12. perishable foods – isn’t a very good investment … unless you make banana bread and freeze itPrevent food flops

  • Check preparation methods for unfamiliar foods




Savings example7
Savings example descriptions of fruits and vegetables

  • Avoiding the purchase of self-rising flour and finding it won’t work in your recipe

$2.50


13 beware of snack attacks
13. descriptions of fruits and vegetables Beware of snack attacks

  • Cutting back on snacks can help your wallet and your waistline


Savings example8
Savings example descriptions of fruits and vegetables

  • Buying one less bag of chips weekly

$2.50


14 shop the specials
14. descriptions of fruits and vegetablesShop the specials

  • Plan your menus around sales items, especially more expensive items like meat


Savings example9
Savings example descriptions of fruits and vegetables

  • Buying meat on sale

$2.00


Buy several packages of meat on sale and freeze them. Here’s how from the U.S. Dept. of Agriculture Food Safety & Inspection Service...


  • It’s safe to freeze meat or poultry directly in its supermarket wrapping but this type of wrap is permeable to air.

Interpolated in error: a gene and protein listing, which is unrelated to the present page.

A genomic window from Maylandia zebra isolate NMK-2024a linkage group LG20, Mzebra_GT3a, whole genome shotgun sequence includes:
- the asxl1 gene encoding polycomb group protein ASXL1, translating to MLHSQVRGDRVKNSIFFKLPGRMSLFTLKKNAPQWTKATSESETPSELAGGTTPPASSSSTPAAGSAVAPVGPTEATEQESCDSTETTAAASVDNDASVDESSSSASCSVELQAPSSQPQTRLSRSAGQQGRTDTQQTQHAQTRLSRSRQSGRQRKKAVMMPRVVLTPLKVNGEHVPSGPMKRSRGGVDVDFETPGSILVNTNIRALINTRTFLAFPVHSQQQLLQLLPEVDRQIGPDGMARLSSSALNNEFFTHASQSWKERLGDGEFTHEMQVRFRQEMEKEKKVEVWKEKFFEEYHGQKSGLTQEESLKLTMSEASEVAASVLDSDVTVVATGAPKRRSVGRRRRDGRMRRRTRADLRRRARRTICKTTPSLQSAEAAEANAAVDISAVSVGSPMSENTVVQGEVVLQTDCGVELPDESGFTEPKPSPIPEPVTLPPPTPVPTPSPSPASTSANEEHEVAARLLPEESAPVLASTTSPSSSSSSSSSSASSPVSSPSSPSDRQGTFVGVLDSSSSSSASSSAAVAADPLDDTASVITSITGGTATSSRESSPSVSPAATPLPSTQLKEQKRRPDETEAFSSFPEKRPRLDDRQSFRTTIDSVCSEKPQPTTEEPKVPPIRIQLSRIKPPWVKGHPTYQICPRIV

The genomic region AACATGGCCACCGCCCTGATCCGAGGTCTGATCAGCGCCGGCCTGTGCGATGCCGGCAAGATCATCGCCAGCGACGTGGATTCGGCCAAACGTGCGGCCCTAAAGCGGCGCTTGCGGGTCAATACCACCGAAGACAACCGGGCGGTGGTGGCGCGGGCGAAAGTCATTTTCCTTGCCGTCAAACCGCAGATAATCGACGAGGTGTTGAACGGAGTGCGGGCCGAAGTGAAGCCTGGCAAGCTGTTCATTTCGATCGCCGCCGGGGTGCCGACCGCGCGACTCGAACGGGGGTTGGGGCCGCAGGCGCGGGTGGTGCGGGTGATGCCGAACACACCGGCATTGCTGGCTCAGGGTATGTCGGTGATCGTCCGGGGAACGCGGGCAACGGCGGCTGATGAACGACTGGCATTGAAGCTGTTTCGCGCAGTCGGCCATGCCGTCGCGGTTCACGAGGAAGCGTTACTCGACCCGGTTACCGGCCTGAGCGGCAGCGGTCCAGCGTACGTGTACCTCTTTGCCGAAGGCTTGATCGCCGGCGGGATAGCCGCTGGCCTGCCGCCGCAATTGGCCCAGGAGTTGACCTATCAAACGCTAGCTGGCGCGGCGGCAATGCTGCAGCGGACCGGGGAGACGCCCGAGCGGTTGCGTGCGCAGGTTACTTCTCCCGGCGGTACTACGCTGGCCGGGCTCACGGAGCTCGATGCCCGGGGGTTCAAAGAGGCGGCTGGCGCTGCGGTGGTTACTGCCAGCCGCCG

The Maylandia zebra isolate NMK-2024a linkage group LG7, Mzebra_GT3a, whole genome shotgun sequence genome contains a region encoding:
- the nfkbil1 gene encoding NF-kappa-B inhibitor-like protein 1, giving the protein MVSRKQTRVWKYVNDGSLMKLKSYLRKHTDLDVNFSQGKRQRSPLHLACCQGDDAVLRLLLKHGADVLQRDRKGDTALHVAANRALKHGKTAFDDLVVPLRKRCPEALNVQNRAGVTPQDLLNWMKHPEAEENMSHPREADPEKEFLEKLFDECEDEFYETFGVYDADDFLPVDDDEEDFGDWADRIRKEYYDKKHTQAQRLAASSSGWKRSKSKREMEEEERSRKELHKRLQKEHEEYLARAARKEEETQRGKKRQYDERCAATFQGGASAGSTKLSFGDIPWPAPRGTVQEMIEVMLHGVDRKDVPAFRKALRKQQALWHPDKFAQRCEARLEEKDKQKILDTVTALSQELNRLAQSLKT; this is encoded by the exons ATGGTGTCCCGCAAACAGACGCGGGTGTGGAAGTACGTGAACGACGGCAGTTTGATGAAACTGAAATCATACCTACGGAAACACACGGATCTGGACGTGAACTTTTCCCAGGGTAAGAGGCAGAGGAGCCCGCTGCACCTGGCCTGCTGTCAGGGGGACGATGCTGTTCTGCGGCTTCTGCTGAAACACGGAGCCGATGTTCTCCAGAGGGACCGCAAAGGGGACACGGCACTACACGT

• Unless the food will be used in a month or two, over wrap these packages for long-term storage using airtight heavy-duty foil, (freezer) plastic wrap or freezer paper, or place the package inside a (freezer) plastic bag.


  • At 0 degrees F, frozen foods remain safe indefinitely, but quality decreases.

  • Frozen raw ground meat maintains optimum quality for 3 to 4 months.

  • Larger pieces of meat like steaks or chops maintain optimum quality for 4 to 12 months.

  • The safest way to thaw meat is in the refrigerator on a plate on the bottom shelf so it doesn’t drip on other foods.


15 think before you drink
15. quality decreases.Think before you drink

  • Buy a reusable water bottle and fill with tap water instead of buying bottled water